Councillor’s fears for community connectedness

Cr Julie Triffett.

A COUNCILLOR has expressed grave concern for the Derwent Valley community following fallout from the poisoning of birds at a New Norfolk playground. Cr Julie Triffett told Thursday night’s Derwent Valley Council meeting that she feared whether or not the local community would still rally together in the event of a natural disaster.

“I have grave concerns for this community after the reaction following the geese event,” Cr Triffett said. “If we unfortunately had a major disaster, loss of life, loss of property, would this community rally together, or would it turn on itself and each other? Do we have the connectedness now to be able to sustain us through a disaster?”

While successfully proposing that the council develop a resilience policy for its staff, Cr Triffett said outside distractions had prevented the current council members from working together as a team.

“One of the distractions and disappointments is when items are passed on to the media before the relevant people or person get to see it, and when councillors are reported having made comments to the media when the mayor is the spokesperson for the council,” she said.

Cr Triffett said the council had received a “relentless battering” since the poisoning of birdlife at Tynwald Park in June. The impact had been felt by both staff and councillors.

Council general manager Greg Winton stood aside while the incident was investigated but the findings have not yet been made public, due to similar inquiries taking place at the State Government level. Mr Winton returned to work but is now on personal leave.

Cr Julie Triffett, standing, addressing her motion for a council
staff resilience policy.

Cr Triffett she said her motion for a resilience policy had come from her “frustration, anger and disappointment at what has happened and what is still happening. These are my thoughts and feelings alone. I have not spoken about any of the things that have happened recently.”

Cr Triffett said she could have had a lot to say as an individual, but as a councillor she must to use words that were respectful, non-judgmental, non-confrontational, and could not be misconstrued.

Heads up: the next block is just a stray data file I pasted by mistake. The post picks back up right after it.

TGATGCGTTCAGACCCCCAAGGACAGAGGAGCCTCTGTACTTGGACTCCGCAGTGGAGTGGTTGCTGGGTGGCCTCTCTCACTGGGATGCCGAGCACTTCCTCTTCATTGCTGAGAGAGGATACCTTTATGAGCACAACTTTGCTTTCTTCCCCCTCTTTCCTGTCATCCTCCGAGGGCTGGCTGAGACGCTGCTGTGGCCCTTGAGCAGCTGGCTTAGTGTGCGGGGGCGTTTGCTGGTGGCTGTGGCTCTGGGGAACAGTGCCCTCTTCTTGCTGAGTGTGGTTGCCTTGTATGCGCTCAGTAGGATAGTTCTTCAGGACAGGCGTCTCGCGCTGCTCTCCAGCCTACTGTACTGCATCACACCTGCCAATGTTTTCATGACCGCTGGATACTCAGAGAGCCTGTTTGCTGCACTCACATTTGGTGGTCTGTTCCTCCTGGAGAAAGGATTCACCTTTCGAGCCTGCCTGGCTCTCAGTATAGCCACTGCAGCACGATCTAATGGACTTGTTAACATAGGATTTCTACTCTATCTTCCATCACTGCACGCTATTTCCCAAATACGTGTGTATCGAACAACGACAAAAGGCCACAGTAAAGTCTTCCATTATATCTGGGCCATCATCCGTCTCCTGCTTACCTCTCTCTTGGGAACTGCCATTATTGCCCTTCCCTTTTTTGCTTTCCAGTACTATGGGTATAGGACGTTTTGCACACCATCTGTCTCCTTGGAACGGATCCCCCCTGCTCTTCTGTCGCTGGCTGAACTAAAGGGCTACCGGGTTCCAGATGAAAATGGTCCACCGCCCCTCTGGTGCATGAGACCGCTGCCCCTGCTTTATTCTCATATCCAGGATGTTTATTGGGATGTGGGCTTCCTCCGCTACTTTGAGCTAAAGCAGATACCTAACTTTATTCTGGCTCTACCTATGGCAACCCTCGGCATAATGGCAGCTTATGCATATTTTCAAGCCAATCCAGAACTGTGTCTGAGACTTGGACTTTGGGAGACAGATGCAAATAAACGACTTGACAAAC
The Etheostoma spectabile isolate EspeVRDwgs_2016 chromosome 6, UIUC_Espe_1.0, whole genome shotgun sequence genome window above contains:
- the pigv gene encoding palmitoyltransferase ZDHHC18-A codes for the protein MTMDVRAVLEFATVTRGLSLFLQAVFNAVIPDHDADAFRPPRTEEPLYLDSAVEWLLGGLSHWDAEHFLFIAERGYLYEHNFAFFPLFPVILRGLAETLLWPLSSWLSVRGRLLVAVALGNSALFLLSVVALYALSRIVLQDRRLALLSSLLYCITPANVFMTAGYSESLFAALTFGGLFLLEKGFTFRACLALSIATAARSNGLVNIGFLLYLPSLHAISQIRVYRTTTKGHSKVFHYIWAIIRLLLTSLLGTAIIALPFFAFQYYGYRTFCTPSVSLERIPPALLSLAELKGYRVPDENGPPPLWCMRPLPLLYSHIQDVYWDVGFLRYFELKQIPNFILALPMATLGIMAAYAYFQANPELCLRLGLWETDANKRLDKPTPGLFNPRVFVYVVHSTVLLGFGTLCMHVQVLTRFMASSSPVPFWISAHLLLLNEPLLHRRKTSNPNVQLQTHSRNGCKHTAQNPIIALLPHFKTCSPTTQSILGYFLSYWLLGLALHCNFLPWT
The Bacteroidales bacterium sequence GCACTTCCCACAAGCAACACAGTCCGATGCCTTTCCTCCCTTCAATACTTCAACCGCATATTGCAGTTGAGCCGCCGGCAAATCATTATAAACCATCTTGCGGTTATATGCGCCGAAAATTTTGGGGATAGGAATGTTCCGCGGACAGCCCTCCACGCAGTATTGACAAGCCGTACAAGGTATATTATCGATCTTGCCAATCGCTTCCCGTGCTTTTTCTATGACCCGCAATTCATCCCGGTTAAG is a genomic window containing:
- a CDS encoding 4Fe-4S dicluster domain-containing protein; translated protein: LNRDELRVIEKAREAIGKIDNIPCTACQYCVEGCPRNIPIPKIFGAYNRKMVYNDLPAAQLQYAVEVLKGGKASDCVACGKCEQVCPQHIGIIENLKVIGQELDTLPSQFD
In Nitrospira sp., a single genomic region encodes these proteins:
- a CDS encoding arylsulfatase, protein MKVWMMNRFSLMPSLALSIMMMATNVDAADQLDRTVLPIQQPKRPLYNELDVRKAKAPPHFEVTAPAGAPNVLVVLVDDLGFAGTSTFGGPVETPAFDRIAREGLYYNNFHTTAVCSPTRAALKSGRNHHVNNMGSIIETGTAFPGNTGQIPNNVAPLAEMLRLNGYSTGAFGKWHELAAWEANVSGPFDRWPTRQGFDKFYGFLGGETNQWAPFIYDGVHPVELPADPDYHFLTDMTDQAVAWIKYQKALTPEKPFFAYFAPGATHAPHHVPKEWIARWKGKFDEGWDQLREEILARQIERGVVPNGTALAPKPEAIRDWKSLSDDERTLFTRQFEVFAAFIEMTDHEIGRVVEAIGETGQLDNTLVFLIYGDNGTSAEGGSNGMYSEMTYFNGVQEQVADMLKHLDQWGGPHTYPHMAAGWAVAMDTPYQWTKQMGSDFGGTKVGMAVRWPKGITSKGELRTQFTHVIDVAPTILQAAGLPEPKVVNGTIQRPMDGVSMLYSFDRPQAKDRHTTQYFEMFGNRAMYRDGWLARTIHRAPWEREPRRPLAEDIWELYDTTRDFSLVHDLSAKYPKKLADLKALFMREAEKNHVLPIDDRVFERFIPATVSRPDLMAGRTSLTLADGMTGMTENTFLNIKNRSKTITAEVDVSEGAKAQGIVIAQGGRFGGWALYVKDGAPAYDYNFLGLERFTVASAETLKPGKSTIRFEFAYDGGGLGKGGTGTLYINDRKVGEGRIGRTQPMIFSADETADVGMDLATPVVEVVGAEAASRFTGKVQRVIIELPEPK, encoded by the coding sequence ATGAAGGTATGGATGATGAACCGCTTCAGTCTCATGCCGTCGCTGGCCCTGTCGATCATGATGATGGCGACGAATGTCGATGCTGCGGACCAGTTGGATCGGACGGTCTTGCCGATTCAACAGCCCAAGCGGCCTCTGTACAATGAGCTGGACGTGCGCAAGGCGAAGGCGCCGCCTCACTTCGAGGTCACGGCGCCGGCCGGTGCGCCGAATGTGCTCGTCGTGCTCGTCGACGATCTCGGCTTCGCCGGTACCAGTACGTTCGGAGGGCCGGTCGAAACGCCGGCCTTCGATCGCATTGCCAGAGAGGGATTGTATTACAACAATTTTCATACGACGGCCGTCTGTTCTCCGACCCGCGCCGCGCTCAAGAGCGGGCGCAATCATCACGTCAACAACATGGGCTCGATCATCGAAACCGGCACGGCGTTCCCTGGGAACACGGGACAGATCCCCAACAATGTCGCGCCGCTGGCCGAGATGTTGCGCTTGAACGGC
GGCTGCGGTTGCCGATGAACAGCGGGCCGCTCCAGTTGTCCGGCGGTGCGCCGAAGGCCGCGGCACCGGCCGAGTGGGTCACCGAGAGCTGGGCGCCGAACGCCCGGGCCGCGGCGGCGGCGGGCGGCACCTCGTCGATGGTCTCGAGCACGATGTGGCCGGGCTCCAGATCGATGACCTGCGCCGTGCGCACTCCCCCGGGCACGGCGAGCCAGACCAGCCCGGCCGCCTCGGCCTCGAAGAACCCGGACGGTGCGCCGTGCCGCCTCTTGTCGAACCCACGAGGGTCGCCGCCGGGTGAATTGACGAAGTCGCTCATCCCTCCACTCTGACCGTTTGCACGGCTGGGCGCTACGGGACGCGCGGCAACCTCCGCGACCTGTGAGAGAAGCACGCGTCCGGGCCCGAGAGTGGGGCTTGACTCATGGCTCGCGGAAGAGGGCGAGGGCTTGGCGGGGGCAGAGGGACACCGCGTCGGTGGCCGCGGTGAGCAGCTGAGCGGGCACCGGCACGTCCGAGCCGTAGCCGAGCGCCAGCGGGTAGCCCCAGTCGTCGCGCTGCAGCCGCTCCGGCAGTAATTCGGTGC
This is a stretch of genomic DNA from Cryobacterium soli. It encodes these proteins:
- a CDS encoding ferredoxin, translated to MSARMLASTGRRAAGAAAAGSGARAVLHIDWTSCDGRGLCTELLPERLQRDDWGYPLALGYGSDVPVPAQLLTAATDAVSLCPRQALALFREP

“Social media storm after social media storm has not helped any situation,” Cr Triffett said.  “Yes, there have been mistakes from inside and outside council, but it is easy to become a keyboard warrior with no consequence.”

She said mayor Ben Shaw had apologised for “distress and hurt” caused by comments in leaked messages, but she asked who was going to apologise for suffering and distress to the council organisation caused through social media.

“From the mayor, councillors and the general manager down through to council officers, we all live in this community with our families and friends, so when one person is hurting it has a ripple effect. We all breathe and bleed the same way.”

Cr Triffett said her motion, which was carried unanimously, aimed to give council staff the strategies and tools to better deal with highly emotional people in a stressful environment.

Cr Rachel Power speaking at the meeting.

Cr Rachel Power commended Cr Triffett. “I think that is a perfect motion. I think that what you have expressed certainly resounds with me and my feelings and things that are going through in my life at this point as well,” Cr Power said.

“And I think people don’t quite understand that we are people and we’re here to do a job but that doesn’t mean that we’re as resilient as the politicians that are paid the big bucks and are there to ignore this sort of thing. I think that we are part of the organization and we are responsible for the organization in the same breath, and I think that that having a resilience policy is a really good way of expressing that, so well done.”

No other councillors spoke on the topic and the motion was carried unanimously when put to the vote. Mayor Ben Shaw and Councillor Paul Belcher were absent from the meeting, which was held in the hall at the Bushy Park War Memorial Swimming Pool.

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